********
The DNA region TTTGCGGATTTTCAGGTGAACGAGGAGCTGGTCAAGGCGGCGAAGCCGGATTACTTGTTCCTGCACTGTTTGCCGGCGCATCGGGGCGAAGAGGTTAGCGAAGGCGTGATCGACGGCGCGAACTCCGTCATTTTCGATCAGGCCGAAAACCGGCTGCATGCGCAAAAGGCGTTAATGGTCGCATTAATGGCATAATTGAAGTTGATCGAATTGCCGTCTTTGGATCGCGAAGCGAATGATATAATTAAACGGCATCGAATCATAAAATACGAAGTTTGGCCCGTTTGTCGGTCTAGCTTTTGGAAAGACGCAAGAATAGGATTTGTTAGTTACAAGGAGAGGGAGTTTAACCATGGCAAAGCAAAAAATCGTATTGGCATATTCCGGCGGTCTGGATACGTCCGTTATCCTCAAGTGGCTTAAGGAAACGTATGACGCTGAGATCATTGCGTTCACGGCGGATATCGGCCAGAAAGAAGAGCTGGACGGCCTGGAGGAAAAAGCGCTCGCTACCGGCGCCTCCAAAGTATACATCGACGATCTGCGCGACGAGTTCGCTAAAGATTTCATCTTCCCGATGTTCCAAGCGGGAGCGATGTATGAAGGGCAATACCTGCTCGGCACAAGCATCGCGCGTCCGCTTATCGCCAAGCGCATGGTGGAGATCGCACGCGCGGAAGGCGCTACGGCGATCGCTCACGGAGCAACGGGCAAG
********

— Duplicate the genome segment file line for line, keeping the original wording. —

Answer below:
The DNA region TTTGCGGATTTTCAGGTGAACGAGGAGCTGGTCAAGGCGGCGAAGCCGGATTACTTGTTCCTGCACTGTTTGCCGGCGCATCGGGGCGAAGAGGTTAGCGAAGGCGTGATCGACGGCGCGAACTCCGTCATTTTCGATCAGGCCGAAAACCGGCTGCATGCGCAAAAGGCGTTAATGGTCGCATTAATGGCATAATTGAAGTTGATCGAATTGCCGTCTTTGGATCGCGAAGCGAATGATATAATTAAACGGCATCGAATCATAAAATACGAAGTTTGGCCCGTTTGTCGGTCTAGCTTTTGGAAAGACGCAAGAATAGGATTTGTTAGTTACAAGGAGAGGGAGTTTAACCATGGCAAAGCAAAAAATCGTATTGGCATATTCCGGCGGTCTGGATACGTCCGTTATCCTCAAGTGGCTTAAGGAAACGTATGACGCTGAGATCATTGCGTTCACGGCGGATATCGGCCAGAAAGAAGAGCTGGACGGCCTGGAGGAAAAAGCGCTCGCTACCGGCGCCTCCAAAGTATACATCGACGATCTGCGCGACGAGTTCGCTAAAGATTTCATCTTCCCGATGTTCCAAGCGGGAGCGATGTATGAAGGGCAATACCTGCTCGGCACAAGCATCGCGCGTCCGCTTATCGCCAAGCGCATGGTGGAGATCGCACGCGCGGAAGGCGCTACGGCGATCGCTCACGGAGCAACGGGCAAG